S.W. and Rich Hermansen
Ordering wine by the glass offers a choice among at least several alternatives and a chance to experiment with less familiar varietals. A group of people may have different tastes and food pairings in mind; sharing a bottle forces some or all in the group to compromise on the choice of a mutually acceptable wine. One may also have a chance to chill at an outside table and watch the world go by while enjoying a six ounce pour and social distancing for health reasons or for a moment of reflection. A glass of wine in the afternoon, instead of a cocktail or beer, enlivens, rather than numbs, the rest of the evening.
Wine by the glass has its pitfalls as well. Far too often the choices show up in a line-up of opened bottles on a shelf behind the bar under blue florescent light. White wines best kept at 40-50F degrees and red wines best at 60F degrees warm in time to a common 70F degrees. Wine that waits too long in a capped bottle to be poured turns flaccid and tired. The wine glasses tend to be the common denominator for all varieties. Best to ask for a small taste of a wine by the glass to weed out the wines beyond their times. Ask to have a fresh bottle opened if a small taste of the wine from an open bottle doesn’t live up to its description by the server or on the wine list. We have asked sommeliers to compare a small pour from an opened bottle with a pour from a fresh bottle. The fresh bottle usually wins.
The proper setting for wine by the glass in the afternoon makes a difference. Alongside Gulf of Mexico Drive in Long Boat Key Florida, a few tables outside Whitney’s have a canopy of trees that reminds us of a more tropical versions of the Garden District of New Orleans. An orange stuffed orangutan sits on a branch midway up the trunk of a ficus. The floor of white pea gravel crunches under sandals. Dogs enjoy the shade while waiting for a hand-out. The wine list features several white wines by the glass. An old favorite, the Yalumba Y Series Viognier 2020 vintage ($9 glass) has the mellow taste of a French Rhone Valley Viognier. The bartender and wine buyer, Lucas Young, suggested the Broadbent Portuguese Vinho Verde ($7 glass) as a clean and refreshing blend of grapes from that region. A lot of thought went into the selection of wines by the glass. All of the white wines on the list pair beautifully with the fish sandwich (grouper) and a side garden salad.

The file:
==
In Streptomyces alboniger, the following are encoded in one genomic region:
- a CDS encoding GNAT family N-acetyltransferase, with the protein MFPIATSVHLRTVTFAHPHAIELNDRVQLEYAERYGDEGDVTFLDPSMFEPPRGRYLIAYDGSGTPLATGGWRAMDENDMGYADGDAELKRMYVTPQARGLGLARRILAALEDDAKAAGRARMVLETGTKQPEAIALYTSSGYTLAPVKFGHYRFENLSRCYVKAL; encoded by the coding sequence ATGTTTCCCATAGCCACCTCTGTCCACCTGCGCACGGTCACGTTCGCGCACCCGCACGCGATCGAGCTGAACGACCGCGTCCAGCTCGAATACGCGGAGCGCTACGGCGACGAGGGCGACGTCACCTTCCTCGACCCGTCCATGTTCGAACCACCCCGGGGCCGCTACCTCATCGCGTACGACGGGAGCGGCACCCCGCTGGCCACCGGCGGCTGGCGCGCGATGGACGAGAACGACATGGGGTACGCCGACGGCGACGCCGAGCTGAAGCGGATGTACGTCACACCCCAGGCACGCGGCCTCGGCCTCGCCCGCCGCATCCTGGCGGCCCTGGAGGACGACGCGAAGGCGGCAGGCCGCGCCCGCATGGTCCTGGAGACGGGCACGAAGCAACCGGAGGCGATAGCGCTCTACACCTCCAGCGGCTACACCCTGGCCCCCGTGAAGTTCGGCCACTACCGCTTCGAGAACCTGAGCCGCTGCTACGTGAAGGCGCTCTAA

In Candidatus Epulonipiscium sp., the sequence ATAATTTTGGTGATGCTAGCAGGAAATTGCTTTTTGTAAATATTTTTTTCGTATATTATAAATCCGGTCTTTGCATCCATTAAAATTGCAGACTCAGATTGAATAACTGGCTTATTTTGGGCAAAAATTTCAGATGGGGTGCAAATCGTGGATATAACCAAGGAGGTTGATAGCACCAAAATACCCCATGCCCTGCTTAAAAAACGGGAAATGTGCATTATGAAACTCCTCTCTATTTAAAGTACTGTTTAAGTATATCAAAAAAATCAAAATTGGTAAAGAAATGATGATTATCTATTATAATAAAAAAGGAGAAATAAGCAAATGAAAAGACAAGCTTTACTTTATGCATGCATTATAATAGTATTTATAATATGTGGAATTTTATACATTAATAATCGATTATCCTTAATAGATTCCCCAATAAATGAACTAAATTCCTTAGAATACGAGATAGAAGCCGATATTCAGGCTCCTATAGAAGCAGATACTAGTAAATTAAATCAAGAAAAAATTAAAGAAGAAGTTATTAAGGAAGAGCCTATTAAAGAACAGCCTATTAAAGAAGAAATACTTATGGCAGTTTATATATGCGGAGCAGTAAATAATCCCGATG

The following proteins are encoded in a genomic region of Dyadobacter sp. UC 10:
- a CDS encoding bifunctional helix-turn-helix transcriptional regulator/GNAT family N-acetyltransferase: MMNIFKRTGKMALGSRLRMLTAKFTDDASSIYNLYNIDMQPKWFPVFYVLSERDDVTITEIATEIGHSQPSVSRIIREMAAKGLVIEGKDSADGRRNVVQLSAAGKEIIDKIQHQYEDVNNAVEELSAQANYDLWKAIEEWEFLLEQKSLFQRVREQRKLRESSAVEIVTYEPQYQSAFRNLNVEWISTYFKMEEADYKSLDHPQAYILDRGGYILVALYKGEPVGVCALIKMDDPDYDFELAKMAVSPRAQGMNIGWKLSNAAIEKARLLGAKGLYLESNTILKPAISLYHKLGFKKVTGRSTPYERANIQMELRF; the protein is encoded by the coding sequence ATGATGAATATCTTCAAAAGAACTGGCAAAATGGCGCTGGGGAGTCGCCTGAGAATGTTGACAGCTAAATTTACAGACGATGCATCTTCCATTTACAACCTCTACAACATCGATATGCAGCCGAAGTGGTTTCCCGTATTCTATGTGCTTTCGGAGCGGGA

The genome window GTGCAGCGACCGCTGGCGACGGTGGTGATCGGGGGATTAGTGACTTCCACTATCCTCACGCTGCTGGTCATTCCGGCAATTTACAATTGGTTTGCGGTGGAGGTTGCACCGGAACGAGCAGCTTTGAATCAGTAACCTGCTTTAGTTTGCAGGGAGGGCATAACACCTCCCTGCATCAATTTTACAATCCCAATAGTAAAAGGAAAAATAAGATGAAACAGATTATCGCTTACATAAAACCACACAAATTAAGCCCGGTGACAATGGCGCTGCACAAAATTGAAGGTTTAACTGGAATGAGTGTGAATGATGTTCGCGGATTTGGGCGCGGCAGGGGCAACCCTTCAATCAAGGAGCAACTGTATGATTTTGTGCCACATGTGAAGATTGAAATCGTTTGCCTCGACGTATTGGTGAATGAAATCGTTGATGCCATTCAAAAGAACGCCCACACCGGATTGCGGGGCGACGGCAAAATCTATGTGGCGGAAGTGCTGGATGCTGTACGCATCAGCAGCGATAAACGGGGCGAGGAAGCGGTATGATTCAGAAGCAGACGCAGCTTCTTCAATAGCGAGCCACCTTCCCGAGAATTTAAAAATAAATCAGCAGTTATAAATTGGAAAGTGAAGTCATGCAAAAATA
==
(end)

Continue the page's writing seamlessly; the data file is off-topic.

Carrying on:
Close by, Harry’s Continental Kitchen has outdoor seating on a side street. Wine buyer Hal Christensen selects premier Rhone rose wines for their wines by the glass list. For those looking to try different wines, he recommends the New Zealand 2021 The Ned Sauvignon Blanc from the Marlborough region ($13 glass). It has a pleasing taste of citrus fruit.
On the balcony of Tony Bahama restaurant in St. Armand’s Circle, a glass of the 2020 Bex Riesling ($7 glass Happy Hour 3-5) from the Nahe region of Germany helps us share in the joy of children racing down the sidewalk below to Kilwin’s candies. The Riesling taste of stone fruit and mineral water lingers.
S. W. Hermansen has used his expertise in econometrics, data science and epidemiology to help develop research databases for the Pentagon, the National Institutes of Health, the Department of Agriculture, and Health Resources and Services. He has visited premier vineyards and taste wines from major appellations in California, Oregon, New York State, and internationally from Tuscany and the Piedmont in Italy, the Ribera del Duero in Spain, the Barossa Valley and McLaren Vale in Australia, and the Otego Valley in New Zealand. Currently he splits time between residences in Chevy Chase, Maryland and St. Armand’s Circle in Florida.
Rich Hermansen selected has first wine list for a restaurant shortly after graduating from college with a degree in Mathematics. He has extensive service and management experience in the food and wine industry. Family and friends rate him as their favorite chef, bartender, and wine steward. He lives in Severna Park, Maryland.